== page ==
Race to Recovery
and Chief Economist
again, the ‘R’ word is everywhere – although this time, it’s not
recession, but recovery. Positive signals in the economy are mounting,
setting off lots of ‘recovery buzz’. Trouble is, the growth that we
are seeing still leaves us well below pre-recession activity levels.
Clearly there is a big difference between the return of growth and the
onset of true recovery. The race to recovery is on, but we still have
big hurdles to clear before we’ll have a solid fix on the finish line.
race has now been underway for awhile, and key hurdles have already been
cleared. Financial markets staved off crisis last fall, as massive and rapid
injections of liquidity kept funds flowing in the wake of the toxic asset
problem. Large financial institutions have returned to profitability, and
credit spreads have stabilized at much more normal levels. The world economy
has also survived a drop in total production and trade far larger than any in
recent memory. And the current optimism about the near-term future is
occurring as unemployment rates around the world continue to march upward.
All of these are significant hurdles, but we are not through yet. Rising
unemployment around the world is resulting in greater credit defaults, which
will be the second big test that financial institutions face. Those defaults
are likely to crest in the final months of this year and into the first
quarter of next.
A second hurdle is the threat of inflation. Price indexes are bound to jump in
the coming months as the effect of last year’s crash in energy and metals
prices wears off. This could trigger unwarranted concern, itself leading to an
untimely unwinding of stimulus, which would ultimately delay recovery.
The threat of protectionism is a third, and potentially debilitating, hurdle.
Sadly, protectionist trade actions seem to be gaining momentum, and imperil
not just immediate, but longer-term trade performance. As the resumption of
trade is critical to a sustained global recovery, the stakes are high.
However, reason is expected to prevail, snuffing out the harmful rhetoric as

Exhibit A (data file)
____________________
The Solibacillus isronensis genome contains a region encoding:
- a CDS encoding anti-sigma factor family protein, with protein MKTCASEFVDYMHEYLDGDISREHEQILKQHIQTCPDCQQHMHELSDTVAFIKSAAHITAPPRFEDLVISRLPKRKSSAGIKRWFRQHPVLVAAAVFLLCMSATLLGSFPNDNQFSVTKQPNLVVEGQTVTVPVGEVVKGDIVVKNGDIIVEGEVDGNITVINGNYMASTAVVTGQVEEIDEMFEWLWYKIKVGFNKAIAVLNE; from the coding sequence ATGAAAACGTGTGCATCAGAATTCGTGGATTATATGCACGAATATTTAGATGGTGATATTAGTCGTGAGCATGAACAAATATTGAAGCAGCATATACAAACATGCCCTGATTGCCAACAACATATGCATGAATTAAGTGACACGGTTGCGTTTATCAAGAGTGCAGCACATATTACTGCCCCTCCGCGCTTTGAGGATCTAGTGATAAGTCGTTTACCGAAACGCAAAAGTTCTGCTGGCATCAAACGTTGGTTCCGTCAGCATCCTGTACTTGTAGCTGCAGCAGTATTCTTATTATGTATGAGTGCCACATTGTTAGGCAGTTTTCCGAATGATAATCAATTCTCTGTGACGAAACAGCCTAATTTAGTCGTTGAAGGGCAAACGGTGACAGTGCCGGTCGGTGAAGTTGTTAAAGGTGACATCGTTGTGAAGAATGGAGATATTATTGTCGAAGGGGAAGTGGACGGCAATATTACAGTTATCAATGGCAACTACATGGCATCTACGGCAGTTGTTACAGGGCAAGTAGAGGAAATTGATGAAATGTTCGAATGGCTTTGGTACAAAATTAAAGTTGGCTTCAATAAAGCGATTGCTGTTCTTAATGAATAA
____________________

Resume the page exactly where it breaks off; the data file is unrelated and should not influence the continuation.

recovery hopes rise.
Canada faces a unique hurdle: the currency. Our dollar has soared in recent
days, well beyond the level suggested by current global conditions. Those
conditions should lead the loonie lower, but the factors that are pushing it
upward could persist, posing a key threat to near-term export performance.
Finally, the excesses that built up during the boom years are still being
worked off. That process is expected to take us into mid-2010, putting
recovery on hold until later next year. EDC Economics’ Autumn 2009 Global
Export Forecast calls for the world economy to shrink by 1.3% this year, and
to rise by 2.9% in 2010 – growth, yes, but well shy of typical
recovery-style growth. Likewise, Canada is forecast to contract by 2.3% this
year, led by a staggering drop in exports, followed by a 1.9% gain in 2010.
Most industries will see exports return to growth next year, but to levels
that are still well below what was seen in the boom years. Exports of primary
goods will generally see above-average growth, while shipments of non-auto
machinery and equipment lag behind other industries.
The bottom line? The race to recovery is much the same as in previous economic
downturns, with one key difference: it is longer. The remaining hurdles will
test endurance, but bring racers in sight of the finish line, when strong
growth returns in earnest – something we can all look forward to in 2011.
views expressed here are those of the author, and not necessarily of Export